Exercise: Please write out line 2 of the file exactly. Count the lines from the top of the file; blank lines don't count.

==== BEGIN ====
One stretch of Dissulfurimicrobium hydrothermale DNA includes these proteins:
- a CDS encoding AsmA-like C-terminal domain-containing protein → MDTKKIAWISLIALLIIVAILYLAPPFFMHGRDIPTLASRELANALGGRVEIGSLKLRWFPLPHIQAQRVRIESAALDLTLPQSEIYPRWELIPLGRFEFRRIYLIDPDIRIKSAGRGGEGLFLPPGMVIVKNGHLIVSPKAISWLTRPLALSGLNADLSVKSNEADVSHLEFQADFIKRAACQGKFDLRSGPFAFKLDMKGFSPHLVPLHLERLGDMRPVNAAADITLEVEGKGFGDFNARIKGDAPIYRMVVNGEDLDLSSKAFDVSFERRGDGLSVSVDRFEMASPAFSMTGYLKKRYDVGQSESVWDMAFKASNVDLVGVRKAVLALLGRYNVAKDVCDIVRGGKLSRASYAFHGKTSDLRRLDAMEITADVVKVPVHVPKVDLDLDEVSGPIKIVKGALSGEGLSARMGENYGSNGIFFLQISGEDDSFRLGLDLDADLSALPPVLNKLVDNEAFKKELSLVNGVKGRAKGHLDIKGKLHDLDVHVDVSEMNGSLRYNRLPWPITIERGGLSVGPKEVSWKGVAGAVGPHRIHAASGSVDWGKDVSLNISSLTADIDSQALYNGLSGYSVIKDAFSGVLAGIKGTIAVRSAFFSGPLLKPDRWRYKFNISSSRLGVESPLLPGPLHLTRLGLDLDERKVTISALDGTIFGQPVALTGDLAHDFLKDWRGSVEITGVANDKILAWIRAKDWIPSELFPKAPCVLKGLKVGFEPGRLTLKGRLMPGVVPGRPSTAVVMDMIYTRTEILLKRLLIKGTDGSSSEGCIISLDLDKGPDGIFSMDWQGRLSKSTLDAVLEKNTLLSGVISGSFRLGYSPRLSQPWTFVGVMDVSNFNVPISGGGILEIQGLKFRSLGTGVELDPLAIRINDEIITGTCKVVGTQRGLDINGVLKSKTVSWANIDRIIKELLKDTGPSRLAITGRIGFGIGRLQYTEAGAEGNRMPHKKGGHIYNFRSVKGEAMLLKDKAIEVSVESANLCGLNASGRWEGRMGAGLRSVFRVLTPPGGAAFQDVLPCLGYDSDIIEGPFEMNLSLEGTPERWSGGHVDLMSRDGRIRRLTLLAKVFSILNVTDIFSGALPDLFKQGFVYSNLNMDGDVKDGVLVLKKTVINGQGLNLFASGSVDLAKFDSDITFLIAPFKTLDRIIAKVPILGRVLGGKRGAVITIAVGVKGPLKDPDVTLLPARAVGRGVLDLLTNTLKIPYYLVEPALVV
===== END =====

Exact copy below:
- a CDS encoding AsmA-like C-terminal domain-containing protein → MDTKKIAWISLIALLIIVAILYLAPPFFMHGRDIPTLASRELANALGGRVEIGSLKLRWFPLPHIQAQRVRIESAALDLTLPQSEIYPRWELIPLGRFEFRRIYLIDPDIRIKSAGRGGEGLFLPPGMVIVKNGHLIVSPKAISWLTRPLALSGLNADLSVKSNEADVSHLEFQADFIKRAACQGKFDLRSGPFAFKLDMKGFSPHLVPLHLERLGDMRPVNAAADITLEVEGKGFGDFNARIKGDAPIYRMVVNGEDLDLSSKAFDVSFERRGDGLSVSVDRFEMASPAFSMTGYLKKRYDVGQSESVWDMAFKASNVDLVGVRKAVLALLGRYNVAKDVCDIVRGGKLSRASYAFHGKTSDLRRLDAMEITADVVKVPVHVPKVDLDLDEVSGPIKIVKGALSGEGLSARMGENYGSNGIFFLQISGEDDSFRLGLDLDADLSALPPVLNKLVDNEAFKKELSLVNGVKGRAKGHLDIKGKLHDLDVHVDVSEMNGSLRYNRLPWPITIERGGLSVGPKEVSWKGVAGAVGPHRIHAASGSVDWGKDVSLNISSLTADIDSQALYNGLSGYSVIKDAFSGVLAGIKGTIAVRSAFFSGPLLKPDRWRYKFNISSSRLGVESPLLPGPLHLTRLGLDLDERKVTISALDGTIFGQPVALTGDLAHDFLKDWRGSVEITGVANDKILAWIRAKDWIPSELFPKAPCVLKGLKVGFEPGRLTLKGRLMPGVVPGRPSTAVVMDMIYTRTEILLKRLLIKGTDGSSSEGCIISLDLDKGPDGIFSMDWQGRLSKSTLDAVLEKNTLLSGVISGSFRLGYSPRLSQPWTFVGVMDVSNFNVPISGGGILEIQGLKFRSLGTGVELDPLAIRINDEIITGTCKVVGTQRGLDINGVLKSKTVSWANIDRIIKELLKDTGPSRLAITGRIGFGIGRLQYTEAGAEGNRMPHKKGGHIYNFRSVKGEAMLLKDKAIEVSVESANLCGLNASGRWEGRMGAGLRSVFRVLTPPGGAAFQDVLPCLGYDSDIIEGPFEMNLSLEGTPERWSGGHVDLMSRDGRIRRLTLLAKVFSILNVTDIFSGALPDLFKQGFVYSNLNMDGDVKDGVLVLKKTVINGQGLNLFASGSVDLAKFDSDITFLIAPFKTLDRIIAKVPILGRVLGGKRGAVITIAVGVKGPLKDPDVTLLPARAVGRGVLDLLTNTLKIPYYLVEPALVV